A national plan is needed to address the 30-year decline in affordable housing supply
Australia’s response to the Coronavirus downturn could represents a unique opportunity to arrest the slide in the supply of community and affordable housing, Industry Super Australia chief economist Stephen Anthony says in a new paper.
As the shortfall in community and social housing looks set to rise to 1 million properties nationally by 2036, there is a need for better targeted tax subsidies that will allow community housing providers to build large-scale developments with a strong return rate that is attractive to institutional investors.
The Fixing Affordable Housing Paper in NSW and Beyond, says there is a need for holistic national plan, led by the federal government, which better co-ordinates disparate housing programs spread across all government layers.
The paper, which was commissioned by the NSW Community Housing Industry Council, says housing tax subsidies contribute to the housing gap by fuelling demand and should be redirected to stimulate supply.
Social housing in desirable but high-price suburbs could be unlocked by the government selling its underutilised land to housing providers at reasonable prices.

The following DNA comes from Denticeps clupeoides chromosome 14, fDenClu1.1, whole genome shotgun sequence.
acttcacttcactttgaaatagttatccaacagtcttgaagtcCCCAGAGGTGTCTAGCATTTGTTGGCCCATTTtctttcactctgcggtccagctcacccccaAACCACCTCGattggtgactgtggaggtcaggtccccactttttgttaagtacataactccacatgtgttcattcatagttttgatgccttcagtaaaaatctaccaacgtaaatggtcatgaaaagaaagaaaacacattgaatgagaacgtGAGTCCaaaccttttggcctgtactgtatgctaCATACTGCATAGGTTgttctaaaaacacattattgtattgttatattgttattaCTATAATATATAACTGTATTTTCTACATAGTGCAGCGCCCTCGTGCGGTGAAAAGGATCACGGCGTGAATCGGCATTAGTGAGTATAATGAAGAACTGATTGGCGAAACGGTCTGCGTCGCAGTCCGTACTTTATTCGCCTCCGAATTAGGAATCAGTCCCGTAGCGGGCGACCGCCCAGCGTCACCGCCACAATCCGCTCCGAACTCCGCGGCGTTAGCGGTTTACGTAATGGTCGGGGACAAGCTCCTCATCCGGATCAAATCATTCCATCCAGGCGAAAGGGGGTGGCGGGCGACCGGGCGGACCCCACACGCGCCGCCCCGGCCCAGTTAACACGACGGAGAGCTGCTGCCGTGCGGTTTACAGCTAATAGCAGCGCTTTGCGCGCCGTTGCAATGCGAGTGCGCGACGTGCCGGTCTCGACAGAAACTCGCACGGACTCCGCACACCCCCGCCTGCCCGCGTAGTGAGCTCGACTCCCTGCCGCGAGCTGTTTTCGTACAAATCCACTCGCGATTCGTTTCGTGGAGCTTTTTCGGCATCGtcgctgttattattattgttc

The paper examines two highly promising proposals that could help bridge the affordable housing gap:
1. Affordable Housing Tax Credit – which allows equity investors – like super funds – to purchase tradeable tax credits in exchange for equity funding directed to regulated CHPs. This embeds affordable housing tax credit into the tax code (just like negative gearing); and
2. The Financial Corporation Investment Fund (FCIF) – an independent entity that could be established by the Commonwealth (or by state or local governments) existing outside of the general government that could invest in affordable housing developments guided by a concrete rate-of-return benchmark.
Some further policies that will contribute to fixing the affordable housing problem include:
} an oversight agency to identify shortages to guide better local planning;
} tax reforms including replacing stamp duties with a broad land tax;
} and coordination of macro policy supporting the goal of normalising unimproved land values